Wednesday, August 28, 2019


FEAST OF ST. AGUSTINE OF HIPPO


Ester, Chapter 9, Verse 2-4
2 The Jews mustered in their cities throughout the provinces of King Ahasuerus to attack those who sought to do them harm, and no one could withstand them, for fear of them fell upon all the peoples. 3 Moreover, all the officials of the provinces, the satraps, governors, and royal procurators supported the Jews out of fear of Mordecai; 4 for Mordecai was powerful in the royal palace, and the report was spreading through all the provinces that he was continually growing in power.

The Jews destroyed their tormentors and the feast of Purim was established but what the heck is a satrap.

Satrap[1]


Satraps were the governors of the provinces of the ancient Median and Achaemenid Empires and in several of their successors, such as in the Sasanian Empire and the Hellenistic empires. The word satrap is also often used metaphorically in modern literature to refer to world leaders or governors who are heavily influenced by larger world superpowers or hegemonies and act as their surrogates.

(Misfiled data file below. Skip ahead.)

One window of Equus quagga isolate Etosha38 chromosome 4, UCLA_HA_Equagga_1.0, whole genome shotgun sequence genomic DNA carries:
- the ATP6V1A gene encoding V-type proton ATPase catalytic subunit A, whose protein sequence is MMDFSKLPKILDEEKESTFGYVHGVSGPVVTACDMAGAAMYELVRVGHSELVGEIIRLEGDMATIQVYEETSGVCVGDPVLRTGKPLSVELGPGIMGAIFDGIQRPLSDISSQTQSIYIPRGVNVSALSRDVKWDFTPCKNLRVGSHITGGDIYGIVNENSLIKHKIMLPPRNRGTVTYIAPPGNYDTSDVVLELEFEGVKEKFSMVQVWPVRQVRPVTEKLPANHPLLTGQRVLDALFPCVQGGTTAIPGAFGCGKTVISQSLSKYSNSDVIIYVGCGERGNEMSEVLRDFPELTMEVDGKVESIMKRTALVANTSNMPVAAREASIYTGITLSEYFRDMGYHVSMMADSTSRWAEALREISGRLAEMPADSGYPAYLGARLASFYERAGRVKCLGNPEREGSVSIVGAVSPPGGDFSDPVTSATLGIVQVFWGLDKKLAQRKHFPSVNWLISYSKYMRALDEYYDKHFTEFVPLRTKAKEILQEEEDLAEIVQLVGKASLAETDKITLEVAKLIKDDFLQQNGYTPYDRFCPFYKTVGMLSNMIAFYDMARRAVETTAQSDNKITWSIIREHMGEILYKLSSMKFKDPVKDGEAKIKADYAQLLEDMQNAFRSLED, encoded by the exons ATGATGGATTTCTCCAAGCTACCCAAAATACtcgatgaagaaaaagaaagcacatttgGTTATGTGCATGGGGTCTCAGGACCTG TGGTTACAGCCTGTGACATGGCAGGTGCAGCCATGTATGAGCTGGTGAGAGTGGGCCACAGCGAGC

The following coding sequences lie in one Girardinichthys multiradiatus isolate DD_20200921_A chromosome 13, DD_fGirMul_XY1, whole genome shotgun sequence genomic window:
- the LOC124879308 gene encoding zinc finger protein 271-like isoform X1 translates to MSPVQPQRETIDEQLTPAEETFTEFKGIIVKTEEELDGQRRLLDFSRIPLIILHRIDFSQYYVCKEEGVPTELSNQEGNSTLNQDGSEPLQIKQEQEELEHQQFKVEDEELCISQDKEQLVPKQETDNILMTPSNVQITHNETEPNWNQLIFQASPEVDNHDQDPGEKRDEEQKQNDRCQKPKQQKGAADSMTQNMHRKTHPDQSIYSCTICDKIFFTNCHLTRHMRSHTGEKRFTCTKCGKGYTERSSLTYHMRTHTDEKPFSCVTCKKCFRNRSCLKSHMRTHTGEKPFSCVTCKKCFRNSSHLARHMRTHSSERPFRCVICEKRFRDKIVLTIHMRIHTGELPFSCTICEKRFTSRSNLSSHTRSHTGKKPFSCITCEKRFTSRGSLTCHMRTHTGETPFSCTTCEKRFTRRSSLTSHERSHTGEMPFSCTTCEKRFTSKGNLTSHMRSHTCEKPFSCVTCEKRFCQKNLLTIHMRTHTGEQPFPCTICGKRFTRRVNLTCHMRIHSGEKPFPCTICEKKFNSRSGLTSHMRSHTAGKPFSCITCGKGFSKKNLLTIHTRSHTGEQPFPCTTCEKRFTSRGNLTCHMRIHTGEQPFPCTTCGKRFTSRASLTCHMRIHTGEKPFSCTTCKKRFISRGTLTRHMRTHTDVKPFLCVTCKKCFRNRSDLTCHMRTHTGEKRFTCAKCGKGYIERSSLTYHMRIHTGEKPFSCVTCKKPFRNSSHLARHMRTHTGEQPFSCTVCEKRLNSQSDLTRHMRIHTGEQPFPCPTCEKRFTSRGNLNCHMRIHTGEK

Satraps today

·         It is also used in modern times to refer (usually derogatorily) to the loyal subservient lieutenants or clients of some powerful figure (with equal imprecision also styled mogul, tycoon, or the like), in politics or business.
·         In Portuguese, Italian and Spanish, the word s├ítrapa not only carries the aforementioned ancient historical meaning, but in modern usage also applies to people who abuse power or authority. It can refer as well to those living in luxurious and ostentatious conditions or to individuals who act astutely and even disloyally.
·         The College of 'Pataphysics used the title Transcendent Satrap for certain of its members, including Marcel Duchamp, Jean Baudrillard and the Marx brothers.
·         In the Serbian language, satrap is used to mock a person who displays servile tendencies to an authority figure.
·         THRUSH, the primary antagonist organization in the TV series The Man From U.N.C.L.E., was divided into satrapies, based on geographic location.


Feast of St. Augustine of Hippo[2]